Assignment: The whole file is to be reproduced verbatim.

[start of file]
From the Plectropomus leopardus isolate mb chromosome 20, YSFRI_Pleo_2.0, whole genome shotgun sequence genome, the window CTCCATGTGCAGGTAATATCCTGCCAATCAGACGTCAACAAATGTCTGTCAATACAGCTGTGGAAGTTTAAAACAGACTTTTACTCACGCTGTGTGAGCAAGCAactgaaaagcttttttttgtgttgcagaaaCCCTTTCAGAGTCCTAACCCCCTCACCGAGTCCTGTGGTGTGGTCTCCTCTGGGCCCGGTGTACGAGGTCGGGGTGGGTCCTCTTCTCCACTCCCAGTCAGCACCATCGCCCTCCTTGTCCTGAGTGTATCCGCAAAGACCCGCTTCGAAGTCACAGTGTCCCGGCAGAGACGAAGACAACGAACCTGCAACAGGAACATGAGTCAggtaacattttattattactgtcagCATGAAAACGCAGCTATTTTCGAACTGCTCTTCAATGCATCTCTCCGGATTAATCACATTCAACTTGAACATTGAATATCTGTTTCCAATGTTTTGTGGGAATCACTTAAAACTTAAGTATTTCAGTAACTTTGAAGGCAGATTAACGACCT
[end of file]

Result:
From the Plectropomus leopardus isolate mb chromosome 20, YSFRI_Pleo_2.0, whole genome shotgun sequence genome, the window CTCCATGTGCAGGTAATATCCTGCCAATCAGACGTCAACAAATGTCTGTCAATACAGCTGTGGAAGTTTAAAACAGACTTTTACTCACGCTGTGTGAGCAAGCAactgaaaagcttttttttgtgttgcagaaaCCCTTTCAGAGTCCTAACCCCCTCACCGAGTCCTGTGGTGTGGTCTCCTCTGGGCCCGGTGTACGAGGTCGGGGTGGGTCCTCTTCTCCACTCCCAGTCAGCACCATCGCCCTCCTTGTCCTGAGTGTATCCGCAAAGACCCGCTTCGAAGTCACAGTGTCCCGGCAGAGACGAAGACAACGAACCTGCAACAGGAACATGAGTCAggtaacattttattattactgtcagCATGAAAACGCAGCTATTTTCGAACTGCTCTTCAATGCATCTCTCCGGATTAATCACATTCAACTTGAACATTGAATATCTGTTTCCAATGTTTTGTGGGAATCACTTAAAACTTAAGTATTTCAGTAACTTTGAAGGCAGATTAACGACCT